December 01, 2011

After one game of the 2011 Japanese season, nobody cared about the J-League as the nation was reeling from the devastation of the March 11 earthquake and the subsequent tsunami. With one game to go the situation is rather different with soccer fans excited about what promises to be a Saturday afternoon to remember as only two points separate the top three. Anything can happen -- and in J-League title races it usually does -- especially as Kashiwa Reysol, Nagoya Grampus and Gamba Osaka are all playing away from home. It really is up for grabs.

The J-league trophy will be at the home of Urawa Reds ready to be presented to the only team that controls its own destiny. Any other season and all would have expected that to be the host but Urawa, Japan's best-supported club, has battled relegation all season and is still not mathematically safe (though realistically as good as) from the drop. Instead it is Kashiwa in the driving seat and odds-on for a first-ever title. The team was in J2 last season but has kept its momentum going in the top tier against all expectations -- after all in the past decade the team has been relegated twice and never finished above eighth in the top tier.

In the confusion that reigned early in the season, the Sun Kings were just one of a bunch of unfamiliar teams at the top. Quickly Sanfrecce Hiroshima dropped by the wayside while Vegalta Sendai hung on manfully for a few months but Kashiwa, under the guidance of wily Brazilian coach Nelsinho, is still there and then some. Its fighting spirit has been impressive, seven times the Yellows have come from behind to win and nobody relishes a trip to the small but intimidating Hitachi Kashiwa Soccer Stadium, just 30 minutes train ride northeast of Tokyo. The passionate fans that pack the arena should have seen their heroes put one hand on the trophy last weekend but after winning eight of the previous nine matches; Kashiwa stumbled to a 1-1 tie at home to Cerezo Osaka. Now there are nerves and now it has to win in front of 50,000 hostile Urawa fans to be sure -- though there are sure to be a large number of yellow-shirted away fans at Saitama Stadium.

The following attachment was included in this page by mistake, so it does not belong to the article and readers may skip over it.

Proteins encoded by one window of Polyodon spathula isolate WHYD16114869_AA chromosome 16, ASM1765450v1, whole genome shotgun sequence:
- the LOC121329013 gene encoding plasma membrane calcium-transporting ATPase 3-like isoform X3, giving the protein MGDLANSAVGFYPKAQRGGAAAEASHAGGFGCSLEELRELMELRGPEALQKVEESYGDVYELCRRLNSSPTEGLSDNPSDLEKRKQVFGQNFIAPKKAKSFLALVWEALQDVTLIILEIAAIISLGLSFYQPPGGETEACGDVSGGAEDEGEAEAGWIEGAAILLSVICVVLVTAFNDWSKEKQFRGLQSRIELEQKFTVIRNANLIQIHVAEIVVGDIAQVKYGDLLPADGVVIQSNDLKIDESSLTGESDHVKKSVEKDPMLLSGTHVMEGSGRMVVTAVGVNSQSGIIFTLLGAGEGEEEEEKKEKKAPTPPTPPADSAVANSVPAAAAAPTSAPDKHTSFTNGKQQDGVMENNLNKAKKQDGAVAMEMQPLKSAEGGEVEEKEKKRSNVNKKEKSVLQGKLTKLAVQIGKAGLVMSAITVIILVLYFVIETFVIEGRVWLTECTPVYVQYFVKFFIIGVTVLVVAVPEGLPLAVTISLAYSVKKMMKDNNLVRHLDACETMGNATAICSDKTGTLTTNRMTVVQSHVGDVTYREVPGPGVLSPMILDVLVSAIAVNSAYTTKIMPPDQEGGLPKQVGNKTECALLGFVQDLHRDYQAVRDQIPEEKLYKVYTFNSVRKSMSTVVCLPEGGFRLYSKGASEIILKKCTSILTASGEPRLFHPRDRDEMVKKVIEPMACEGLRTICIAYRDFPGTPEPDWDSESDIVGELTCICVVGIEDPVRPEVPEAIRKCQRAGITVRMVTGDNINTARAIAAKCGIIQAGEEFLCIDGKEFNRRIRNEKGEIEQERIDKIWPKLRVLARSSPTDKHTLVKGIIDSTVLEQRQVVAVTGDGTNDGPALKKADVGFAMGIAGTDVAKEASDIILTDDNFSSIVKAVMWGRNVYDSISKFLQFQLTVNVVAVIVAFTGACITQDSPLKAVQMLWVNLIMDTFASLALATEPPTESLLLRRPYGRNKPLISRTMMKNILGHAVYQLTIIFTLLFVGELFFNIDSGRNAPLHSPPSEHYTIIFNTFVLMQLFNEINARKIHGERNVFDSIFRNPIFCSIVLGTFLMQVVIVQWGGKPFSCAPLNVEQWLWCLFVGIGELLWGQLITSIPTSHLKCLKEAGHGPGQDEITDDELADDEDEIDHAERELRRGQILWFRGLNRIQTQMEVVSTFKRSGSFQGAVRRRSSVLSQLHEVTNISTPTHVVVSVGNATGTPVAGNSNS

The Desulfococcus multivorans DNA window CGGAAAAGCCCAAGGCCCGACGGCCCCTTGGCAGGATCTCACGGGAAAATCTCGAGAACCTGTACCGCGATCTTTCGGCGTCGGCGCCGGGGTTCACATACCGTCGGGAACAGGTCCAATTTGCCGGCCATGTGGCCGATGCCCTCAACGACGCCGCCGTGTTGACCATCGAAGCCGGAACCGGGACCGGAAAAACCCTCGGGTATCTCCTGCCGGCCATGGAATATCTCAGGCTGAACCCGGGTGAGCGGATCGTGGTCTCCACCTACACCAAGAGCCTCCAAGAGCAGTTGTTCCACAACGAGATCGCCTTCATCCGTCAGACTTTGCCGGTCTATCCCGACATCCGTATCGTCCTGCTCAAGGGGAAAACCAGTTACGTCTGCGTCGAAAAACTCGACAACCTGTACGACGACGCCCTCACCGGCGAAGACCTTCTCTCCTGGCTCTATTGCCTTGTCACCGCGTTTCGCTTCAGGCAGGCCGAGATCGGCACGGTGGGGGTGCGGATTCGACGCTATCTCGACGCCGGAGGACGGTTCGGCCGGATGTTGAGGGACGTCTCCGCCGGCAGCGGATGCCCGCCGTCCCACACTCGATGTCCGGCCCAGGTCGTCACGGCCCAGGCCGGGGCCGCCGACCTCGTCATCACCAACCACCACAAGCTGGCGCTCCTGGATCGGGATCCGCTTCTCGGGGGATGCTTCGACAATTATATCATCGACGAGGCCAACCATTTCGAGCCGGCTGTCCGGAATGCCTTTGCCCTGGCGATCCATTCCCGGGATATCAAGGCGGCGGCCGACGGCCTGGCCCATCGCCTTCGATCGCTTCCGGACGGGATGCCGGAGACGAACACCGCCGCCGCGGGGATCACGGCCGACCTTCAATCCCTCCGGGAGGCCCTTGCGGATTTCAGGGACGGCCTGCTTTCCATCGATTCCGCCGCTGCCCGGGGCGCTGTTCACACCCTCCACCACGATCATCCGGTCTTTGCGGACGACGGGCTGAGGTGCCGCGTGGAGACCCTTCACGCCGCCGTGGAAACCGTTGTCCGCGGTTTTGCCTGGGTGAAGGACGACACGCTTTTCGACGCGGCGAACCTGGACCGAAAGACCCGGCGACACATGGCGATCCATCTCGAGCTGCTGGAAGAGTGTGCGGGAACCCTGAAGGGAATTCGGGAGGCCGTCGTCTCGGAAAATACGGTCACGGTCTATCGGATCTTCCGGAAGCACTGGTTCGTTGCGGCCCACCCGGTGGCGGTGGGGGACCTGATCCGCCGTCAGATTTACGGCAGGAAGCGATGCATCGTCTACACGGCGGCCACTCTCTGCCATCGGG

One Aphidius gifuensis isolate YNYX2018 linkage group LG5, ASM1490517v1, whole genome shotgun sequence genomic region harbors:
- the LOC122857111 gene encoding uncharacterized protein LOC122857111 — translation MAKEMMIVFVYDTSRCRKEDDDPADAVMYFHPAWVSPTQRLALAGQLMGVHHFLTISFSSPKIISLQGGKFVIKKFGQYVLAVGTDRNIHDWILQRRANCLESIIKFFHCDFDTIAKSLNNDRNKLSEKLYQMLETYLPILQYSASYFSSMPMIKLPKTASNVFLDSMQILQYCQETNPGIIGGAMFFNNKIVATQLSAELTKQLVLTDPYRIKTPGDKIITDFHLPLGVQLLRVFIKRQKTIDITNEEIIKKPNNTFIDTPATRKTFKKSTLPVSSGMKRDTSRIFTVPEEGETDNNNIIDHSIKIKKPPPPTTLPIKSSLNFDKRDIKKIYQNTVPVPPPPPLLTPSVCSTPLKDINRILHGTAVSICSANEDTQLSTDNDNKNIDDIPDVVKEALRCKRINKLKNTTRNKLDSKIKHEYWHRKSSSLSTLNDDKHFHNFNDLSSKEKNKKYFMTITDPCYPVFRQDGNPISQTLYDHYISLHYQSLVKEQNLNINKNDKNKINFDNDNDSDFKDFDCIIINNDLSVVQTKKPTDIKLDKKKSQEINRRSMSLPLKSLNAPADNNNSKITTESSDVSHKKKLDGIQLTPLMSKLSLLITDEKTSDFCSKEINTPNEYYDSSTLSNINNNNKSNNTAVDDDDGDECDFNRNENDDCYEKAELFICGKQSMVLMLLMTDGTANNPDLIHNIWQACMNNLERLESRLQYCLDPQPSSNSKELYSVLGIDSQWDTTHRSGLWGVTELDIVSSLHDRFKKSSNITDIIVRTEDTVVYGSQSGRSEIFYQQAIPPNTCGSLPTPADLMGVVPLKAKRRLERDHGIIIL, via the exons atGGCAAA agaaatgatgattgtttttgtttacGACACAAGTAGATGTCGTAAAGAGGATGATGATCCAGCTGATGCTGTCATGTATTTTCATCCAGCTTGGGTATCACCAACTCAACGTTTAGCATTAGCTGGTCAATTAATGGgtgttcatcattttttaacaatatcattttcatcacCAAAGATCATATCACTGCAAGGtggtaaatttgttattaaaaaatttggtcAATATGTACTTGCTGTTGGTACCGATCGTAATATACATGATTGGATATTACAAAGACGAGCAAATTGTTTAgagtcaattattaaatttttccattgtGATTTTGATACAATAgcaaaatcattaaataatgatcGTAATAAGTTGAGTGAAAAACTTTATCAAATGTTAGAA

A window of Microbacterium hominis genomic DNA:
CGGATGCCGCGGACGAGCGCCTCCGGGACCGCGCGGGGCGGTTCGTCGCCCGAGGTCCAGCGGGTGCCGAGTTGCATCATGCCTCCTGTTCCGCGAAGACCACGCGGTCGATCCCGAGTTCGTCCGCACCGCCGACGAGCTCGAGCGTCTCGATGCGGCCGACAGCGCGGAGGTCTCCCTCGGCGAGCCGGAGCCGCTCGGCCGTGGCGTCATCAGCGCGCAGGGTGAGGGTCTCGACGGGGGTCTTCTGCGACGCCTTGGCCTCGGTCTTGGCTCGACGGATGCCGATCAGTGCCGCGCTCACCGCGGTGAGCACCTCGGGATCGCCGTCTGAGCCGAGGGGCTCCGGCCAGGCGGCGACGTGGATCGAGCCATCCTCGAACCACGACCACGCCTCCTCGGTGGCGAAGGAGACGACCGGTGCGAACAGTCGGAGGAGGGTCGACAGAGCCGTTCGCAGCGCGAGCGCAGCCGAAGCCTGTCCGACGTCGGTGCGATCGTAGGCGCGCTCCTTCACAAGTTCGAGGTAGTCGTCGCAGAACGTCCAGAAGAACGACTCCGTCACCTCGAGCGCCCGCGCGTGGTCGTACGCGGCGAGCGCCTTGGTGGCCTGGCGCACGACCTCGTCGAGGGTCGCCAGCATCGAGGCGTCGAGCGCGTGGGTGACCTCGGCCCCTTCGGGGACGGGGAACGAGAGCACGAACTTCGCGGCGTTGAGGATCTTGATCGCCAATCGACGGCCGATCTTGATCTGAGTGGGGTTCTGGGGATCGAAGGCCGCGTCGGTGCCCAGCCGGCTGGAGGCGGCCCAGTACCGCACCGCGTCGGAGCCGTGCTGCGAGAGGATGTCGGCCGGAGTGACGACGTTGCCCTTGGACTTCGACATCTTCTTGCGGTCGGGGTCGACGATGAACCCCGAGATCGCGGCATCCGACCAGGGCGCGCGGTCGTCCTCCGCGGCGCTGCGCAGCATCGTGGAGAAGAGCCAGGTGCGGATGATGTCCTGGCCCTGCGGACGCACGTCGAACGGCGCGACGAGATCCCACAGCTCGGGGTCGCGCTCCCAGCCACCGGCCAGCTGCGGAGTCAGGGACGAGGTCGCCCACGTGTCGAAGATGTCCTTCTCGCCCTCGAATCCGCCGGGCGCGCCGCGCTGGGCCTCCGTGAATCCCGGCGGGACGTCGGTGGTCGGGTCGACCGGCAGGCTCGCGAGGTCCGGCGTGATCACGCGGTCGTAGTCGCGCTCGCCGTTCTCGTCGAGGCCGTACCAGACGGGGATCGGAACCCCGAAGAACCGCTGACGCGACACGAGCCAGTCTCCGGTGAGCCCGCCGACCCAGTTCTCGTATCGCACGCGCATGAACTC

Nagging in the back of the mind of all Kashiwa fans is the knowledge that title races in Japan usually have as many twists and turns as the Tokyo subway map. The final day of the 2005 season has gone down in folklore. Five teams started that early December day separated by just a single point. Leader Cerezo Osaka was on top all afternoon until a last-minute equalizer from FC Tokyo dropped the potential champs down to fifth. Other races have not been bad either. In 2007, Urawa was ten clear with five games to go but was passed on the final day, losing to the hapless and already relegated Yokohama FC while Kashima Antlers picked up a fifth successive victory. Three teams were in contention the following year while in 2009 Kashima and Kawasaki fought it out until the bitter end.